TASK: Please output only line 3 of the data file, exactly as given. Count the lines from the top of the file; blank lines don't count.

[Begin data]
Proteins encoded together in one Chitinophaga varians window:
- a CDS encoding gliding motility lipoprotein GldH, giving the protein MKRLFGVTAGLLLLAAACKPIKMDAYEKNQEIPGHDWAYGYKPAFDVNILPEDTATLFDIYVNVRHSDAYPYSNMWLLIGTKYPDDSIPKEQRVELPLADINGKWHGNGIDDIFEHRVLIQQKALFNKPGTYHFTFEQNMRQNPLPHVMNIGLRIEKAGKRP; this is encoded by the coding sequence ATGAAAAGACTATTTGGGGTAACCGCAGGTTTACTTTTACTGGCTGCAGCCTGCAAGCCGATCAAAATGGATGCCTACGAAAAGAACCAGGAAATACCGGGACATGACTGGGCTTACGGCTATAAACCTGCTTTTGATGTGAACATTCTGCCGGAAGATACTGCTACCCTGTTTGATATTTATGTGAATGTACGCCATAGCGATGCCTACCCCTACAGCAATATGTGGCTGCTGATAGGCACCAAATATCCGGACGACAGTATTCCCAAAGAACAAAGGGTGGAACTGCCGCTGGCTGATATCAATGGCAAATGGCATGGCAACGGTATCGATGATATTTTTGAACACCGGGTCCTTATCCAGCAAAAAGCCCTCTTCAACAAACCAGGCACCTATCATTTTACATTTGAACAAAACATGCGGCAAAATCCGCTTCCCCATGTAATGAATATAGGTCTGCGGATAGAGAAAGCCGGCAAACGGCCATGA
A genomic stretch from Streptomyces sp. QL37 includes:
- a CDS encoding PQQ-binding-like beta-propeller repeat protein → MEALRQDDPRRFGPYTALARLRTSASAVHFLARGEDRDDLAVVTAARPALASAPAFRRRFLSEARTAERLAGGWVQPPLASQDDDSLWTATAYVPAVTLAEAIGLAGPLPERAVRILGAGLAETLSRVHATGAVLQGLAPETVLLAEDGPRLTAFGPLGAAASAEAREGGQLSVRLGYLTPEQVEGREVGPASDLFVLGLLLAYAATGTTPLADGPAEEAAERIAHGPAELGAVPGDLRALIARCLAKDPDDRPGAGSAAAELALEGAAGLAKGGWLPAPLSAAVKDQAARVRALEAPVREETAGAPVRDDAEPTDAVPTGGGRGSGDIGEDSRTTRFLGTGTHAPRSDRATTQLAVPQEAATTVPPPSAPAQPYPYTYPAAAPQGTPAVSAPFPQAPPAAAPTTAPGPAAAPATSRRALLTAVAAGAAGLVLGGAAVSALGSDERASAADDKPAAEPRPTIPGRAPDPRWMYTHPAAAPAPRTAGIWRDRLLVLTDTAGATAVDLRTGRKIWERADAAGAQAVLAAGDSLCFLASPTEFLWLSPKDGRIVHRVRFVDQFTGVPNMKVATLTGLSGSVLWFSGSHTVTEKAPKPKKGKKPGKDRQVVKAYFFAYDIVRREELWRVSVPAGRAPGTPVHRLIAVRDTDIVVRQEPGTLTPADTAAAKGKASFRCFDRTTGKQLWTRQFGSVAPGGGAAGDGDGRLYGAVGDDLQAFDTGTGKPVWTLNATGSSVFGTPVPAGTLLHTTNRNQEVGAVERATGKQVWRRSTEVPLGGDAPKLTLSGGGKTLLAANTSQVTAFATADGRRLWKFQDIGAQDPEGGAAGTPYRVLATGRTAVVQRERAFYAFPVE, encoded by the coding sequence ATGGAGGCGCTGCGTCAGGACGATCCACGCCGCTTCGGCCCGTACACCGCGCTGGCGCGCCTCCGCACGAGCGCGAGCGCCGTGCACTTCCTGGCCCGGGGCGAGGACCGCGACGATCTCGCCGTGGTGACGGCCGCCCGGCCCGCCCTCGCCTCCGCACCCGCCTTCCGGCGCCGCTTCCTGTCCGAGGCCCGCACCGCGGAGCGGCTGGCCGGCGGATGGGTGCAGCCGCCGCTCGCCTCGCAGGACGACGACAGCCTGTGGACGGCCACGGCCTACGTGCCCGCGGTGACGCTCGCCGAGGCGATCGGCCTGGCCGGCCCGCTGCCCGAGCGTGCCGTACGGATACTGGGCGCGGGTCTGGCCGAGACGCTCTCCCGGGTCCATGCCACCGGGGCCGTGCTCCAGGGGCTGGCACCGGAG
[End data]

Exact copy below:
A genomic stretch from Streptomyces sp. QL37 includes: